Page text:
Here is a small portion of his speech: “(The eyes of) your country looks to you in your gallant struggle with confidence and hope… Encouraged by the successes …. and sustained by prayers of those in whose defense you fight, let every man resolve to put forth his utmost efforts, to endure all and brave all, until by the assistance of a just and merciful God, the enemy shall… Some of our bravest officers and men have fallen…it depends on you to see that they shall not have died in vain… With the blessing of God, it is in your power to defeat the last great effort of the enemy, secure independence to your native land and earn for yourselves the lasting love and gratitude of your country….”
Spence explained that after the war Lee, like other southerners, had to be paroled, sign an oath of allegiance and apply for citizenship in the reunited country. “His application was mysteriously misplaced, and he lived out the rest of his life as a non-citizen until his death in 1870. In 1975, however, the U.S. Congress granted Lee citizenship,” he said.
Lee is buried at Lee Chapel in Lexington, Virginia, where he spent the final years of his life as President of Washington College, now known as Washington and Lee.
Thomas J. “Stonewall” Jackson was born January 21, 1824, and enrolled in the U.S. Military Academy in 1842 at age 18.
Spence continued his story, “He served with Lee in the Mexican War with distinction and by the end had been promoted to Major and was a nationally known war hero.”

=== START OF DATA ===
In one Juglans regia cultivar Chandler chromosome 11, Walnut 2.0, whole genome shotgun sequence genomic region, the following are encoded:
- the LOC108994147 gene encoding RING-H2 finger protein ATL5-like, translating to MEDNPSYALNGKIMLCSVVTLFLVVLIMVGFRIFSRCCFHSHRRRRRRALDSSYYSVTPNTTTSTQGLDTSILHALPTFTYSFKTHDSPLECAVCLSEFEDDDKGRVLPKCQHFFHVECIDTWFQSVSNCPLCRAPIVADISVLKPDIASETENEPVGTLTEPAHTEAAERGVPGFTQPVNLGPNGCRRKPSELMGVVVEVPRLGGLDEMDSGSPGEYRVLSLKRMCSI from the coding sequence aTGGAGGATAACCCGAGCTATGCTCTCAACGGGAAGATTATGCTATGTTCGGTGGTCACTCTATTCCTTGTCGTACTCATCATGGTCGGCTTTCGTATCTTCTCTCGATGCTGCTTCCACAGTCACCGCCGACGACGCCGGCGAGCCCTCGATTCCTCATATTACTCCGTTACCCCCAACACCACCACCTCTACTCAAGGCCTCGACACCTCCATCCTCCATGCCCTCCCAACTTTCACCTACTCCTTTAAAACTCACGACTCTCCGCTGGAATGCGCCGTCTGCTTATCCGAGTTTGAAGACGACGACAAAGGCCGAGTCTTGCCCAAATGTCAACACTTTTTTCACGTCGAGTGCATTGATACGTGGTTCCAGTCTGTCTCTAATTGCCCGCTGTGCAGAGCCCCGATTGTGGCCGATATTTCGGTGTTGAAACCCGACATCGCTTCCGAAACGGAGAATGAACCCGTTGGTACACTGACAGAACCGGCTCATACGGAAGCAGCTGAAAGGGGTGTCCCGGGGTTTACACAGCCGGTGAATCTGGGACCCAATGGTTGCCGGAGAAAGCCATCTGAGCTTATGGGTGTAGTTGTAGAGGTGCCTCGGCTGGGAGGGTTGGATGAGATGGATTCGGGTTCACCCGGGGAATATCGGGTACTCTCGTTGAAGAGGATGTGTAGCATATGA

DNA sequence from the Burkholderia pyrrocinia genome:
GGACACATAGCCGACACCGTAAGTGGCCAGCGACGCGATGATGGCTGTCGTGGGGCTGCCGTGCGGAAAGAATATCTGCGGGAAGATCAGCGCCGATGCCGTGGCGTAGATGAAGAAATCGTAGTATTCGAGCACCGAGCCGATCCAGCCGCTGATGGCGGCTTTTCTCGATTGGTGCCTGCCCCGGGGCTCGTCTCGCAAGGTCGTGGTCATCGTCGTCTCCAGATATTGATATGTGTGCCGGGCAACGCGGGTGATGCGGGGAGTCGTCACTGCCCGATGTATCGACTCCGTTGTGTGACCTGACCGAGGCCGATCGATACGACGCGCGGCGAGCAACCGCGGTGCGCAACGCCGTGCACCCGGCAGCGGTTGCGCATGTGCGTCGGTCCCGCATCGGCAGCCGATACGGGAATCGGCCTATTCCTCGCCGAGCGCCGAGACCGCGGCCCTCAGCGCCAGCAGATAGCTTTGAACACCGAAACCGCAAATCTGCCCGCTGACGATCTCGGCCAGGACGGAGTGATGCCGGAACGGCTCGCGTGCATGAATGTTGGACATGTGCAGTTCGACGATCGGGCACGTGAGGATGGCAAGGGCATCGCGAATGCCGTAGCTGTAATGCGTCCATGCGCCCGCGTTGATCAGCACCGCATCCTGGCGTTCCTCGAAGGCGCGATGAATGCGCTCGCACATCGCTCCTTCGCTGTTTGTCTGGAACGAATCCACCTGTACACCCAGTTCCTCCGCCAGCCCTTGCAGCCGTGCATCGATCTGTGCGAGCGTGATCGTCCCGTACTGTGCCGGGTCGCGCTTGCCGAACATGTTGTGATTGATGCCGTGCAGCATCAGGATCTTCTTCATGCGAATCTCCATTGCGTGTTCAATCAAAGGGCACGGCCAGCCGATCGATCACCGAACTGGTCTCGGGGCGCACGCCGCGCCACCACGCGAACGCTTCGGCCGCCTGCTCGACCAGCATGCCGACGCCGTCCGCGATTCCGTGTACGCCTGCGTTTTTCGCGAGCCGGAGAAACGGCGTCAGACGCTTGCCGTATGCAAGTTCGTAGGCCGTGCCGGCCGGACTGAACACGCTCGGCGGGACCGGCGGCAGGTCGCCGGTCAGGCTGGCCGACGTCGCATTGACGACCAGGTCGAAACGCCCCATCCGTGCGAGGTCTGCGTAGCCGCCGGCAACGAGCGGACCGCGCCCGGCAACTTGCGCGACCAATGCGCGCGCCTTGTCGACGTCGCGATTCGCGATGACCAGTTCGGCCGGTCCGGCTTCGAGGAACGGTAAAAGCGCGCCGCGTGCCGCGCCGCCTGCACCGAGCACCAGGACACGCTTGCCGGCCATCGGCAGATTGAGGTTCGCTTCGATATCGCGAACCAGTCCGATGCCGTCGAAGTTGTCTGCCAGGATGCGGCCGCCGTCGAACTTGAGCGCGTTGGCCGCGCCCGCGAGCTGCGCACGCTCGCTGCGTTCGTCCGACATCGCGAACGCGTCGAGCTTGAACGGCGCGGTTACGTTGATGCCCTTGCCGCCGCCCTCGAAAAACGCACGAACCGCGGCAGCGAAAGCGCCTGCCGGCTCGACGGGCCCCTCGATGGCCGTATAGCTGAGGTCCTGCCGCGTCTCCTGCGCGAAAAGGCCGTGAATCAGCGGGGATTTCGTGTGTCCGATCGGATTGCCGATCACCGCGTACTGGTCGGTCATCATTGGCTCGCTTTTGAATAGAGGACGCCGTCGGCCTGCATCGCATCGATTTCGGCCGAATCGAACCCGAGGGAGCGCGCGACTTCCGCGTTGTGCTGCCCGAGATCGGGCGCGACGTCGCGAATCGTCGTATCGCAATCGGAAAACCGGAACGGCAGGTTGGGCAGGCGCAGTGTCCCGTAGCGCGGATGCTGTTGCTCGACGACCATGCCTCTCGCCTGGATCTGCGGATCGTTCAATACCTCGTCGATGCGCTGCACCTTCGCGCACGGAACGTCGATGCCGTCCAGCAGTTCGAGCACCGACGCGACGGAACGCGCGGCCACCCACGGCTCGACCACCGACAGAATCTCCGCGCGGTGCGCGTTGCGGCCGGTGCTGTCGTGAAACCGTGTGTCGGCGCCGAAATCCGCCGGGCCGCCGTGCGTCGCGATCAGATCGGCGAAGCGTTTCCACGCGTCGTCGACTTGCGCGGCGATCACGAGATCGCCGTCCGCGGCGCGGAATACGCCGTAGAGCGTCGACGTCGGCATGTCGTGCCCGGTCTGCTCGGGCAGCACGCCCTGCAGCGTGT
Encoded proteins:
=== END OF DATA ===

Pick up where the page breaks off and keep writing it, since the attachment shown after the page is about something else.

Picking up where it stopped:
“Stonewall was an eccentric genius! He hoped that Virginia would remain in the union, but when she seceded, Jackson, like Lee, decided not to fight against his home state. He was placed in command of the VMI cadets, and this was the beginning of the famous ‘Stonewall Brigade.’ He was promoted to Brigadier General under Joseph E. Johnston. At the battle of First Bull Run in Manassas, Jackson earned the nickname ‘Stonewall’ and was promoted to Major General. Later, he became a professor at Virginia Military Institute (VMI) in 1851.”
Jackson proved to be a master military tactician. In October 1862, Lee reorganized the Army of Virginia into two Corps with Jackson in command of 2nd Corp. Very decisive at Fredericksburg; he reached a new height of success at Chancellorsville when he struck General Hooker’s Army of the Potomac from the rear, forcing Hooker to retreat.
On May 2, 1863, Jackson was wounded by friendly fire. His arm was amputated, and he subsequently contracted pneumonia and died May 10, 1863. “His tactics of defending the Shenandoah Valley are still studied today, and his death opened the valley to invasion and destruction. His last words were ‘Let us cross over the river and rest under the shade of the trees,’” Spence said.
Spence welcomes everyone to join him and his wife Saturday for the celebration or to browse at the multitude of new items. One can warm themselves by the heater, guzzle down an old-fashioned Dr. Pepper or Root Beer and munch out on their ‘yesteryear’ candies they recently stocked for the season.
“To know truthfully where we come from is so very important to our understanding of our world today, and we feel that more people should be aware of the people and events of the past,” he concluded.